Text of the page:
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Miller moths blamed for fiery crash

5:31 PM, May 2, 2012   |    comments
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A Colorado Springs high school senior had to be pulled from her burning SUV on Tuesday after veering off the road. She says miller moths distracted her.

The crash happened at the 7800 block of Lexington Drive. The 18-year-old teen says Miller moths distracted her to the point she lost control of her SUV, and crashed right into a tree.

Witnesses of the crash in north Colorado Springs took video of the flames engulfing an SUV, and posted it on YouTube.

"Holy smokes," a man can be heard saying in the video.

Her SUV ruptured a gas line, but before it was engulfed in flames, two witnesses of the crash rescued the teen.

"Passersby of another vehicle stopped and were able to get her out of her vehicle, through a broken window, so it's fortunate she didn't receive and serious injuries," Larry Herbert, spokesman for Colorado Springs Police, said.

"The police lights were here for nearly three hours," Calu Ostrander, who lives near the crash site, said.

Ostrander isn't surprised miller moths caused the young woman to crash.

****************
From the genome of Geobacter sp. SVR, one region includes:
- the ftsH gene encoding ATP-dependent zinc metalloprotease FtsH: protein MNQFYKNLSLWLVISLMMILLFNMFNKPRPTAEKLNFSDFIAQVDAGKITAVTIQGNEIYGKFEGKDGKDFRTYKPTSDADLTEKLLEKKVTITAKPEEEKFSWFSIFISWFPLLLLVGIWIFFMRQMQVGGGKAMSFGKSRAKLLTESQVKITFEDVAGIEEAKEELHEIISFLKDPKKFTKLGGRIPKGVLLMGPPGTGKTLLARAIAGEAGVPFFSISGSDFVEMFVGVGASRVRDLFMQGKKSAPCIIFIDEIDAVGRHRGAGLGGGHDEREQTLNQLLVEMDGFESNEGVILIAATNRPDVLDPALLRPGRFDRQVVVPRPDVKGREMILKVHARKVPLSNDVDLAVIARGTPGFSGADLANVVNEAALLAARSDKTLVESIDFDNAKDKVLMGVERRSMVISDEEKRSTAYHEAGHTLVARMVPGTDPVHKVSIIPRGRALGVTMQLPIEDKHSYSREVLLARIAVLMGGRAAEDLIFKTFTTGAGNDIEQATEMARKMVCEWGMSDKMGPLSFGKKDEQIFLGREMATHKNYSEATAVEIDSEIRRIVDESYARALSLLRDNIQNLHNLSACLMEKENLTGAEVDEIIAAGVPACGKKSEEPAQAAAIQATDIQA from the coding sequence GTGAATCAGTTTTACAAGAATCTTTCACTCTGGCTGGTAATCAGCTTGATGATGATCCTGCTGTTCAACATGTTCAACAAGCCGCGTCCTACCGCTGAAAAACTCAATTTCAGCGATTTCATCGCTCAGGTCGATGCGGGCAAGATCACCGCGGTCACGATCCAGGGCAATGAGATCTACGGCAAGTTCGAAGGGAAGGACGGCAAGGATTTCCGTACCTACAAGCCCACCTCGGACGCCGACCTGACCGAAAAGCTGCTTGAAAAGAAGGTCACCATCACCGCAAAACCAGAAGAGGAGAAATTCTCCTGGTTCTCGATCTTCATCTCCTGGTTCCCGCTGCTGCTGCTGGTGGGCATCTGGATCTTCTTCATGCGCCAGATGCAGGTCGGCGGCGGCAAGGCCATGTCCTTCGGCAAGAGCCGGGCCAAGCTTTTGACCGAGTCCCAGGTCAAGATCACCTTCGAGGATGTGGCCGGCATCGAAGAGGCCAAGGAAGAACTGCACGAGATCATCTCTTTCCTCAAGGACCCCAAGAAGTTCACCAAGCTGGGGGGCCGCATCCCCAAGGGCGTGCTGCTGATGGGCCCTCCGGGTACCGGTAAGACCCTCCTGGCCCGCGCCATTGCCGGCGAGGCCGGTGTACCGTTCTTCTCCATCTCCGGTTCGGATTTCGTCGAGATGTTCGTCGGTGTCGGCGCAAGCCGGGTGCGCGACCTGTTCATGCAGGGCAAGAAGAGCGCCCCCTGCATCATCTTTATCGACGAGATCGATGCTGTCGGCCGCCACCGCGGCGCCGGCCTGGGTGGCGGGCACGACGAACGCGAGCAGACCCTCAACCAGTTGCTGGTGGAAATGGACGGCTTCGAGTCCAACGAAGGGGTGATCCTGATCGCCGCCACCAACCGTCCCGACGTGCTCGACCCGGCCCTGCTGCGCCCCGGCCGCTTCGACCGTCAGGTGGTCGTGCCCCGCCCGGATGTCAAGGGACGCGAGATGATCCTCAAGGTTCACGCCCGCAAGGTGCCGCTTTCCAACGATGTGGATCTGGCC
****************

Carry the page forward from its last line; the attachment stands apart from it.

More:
"I feel like the moth thing is an epidemic right now, we've got like a plague," Ostrander said.

Miller moths have migrated to the Front Range early this year due to an unusually mild winter.

"I open my microwave in the morning and there's like four or five of them in there, they're in our windows they're swarming around our room at night when we have our lights on," Ostrander said.

"We do know they're here so we need to be prepared and not overreact or become overly distracted in case we do encounter something like that," Herbert said.

Students at nearby Rampart High School say the victim is a senior there. Her injuries weren't serious enough to require a trip to the hospital.

"I'm so thankful that she was OK and able to pull out of it," Ostrander said.

Investigators have ruled out alcohol or drugs being involved in this crash.

A Miller moth expert at Colorado State University says the moths will be around for a few more weeks. He says we might get another round of miller moths by the summer, when they start to hatch in Denver.

(KUSA-TV © 2012 Multimedia Holdings Corporation with The Associated Press)

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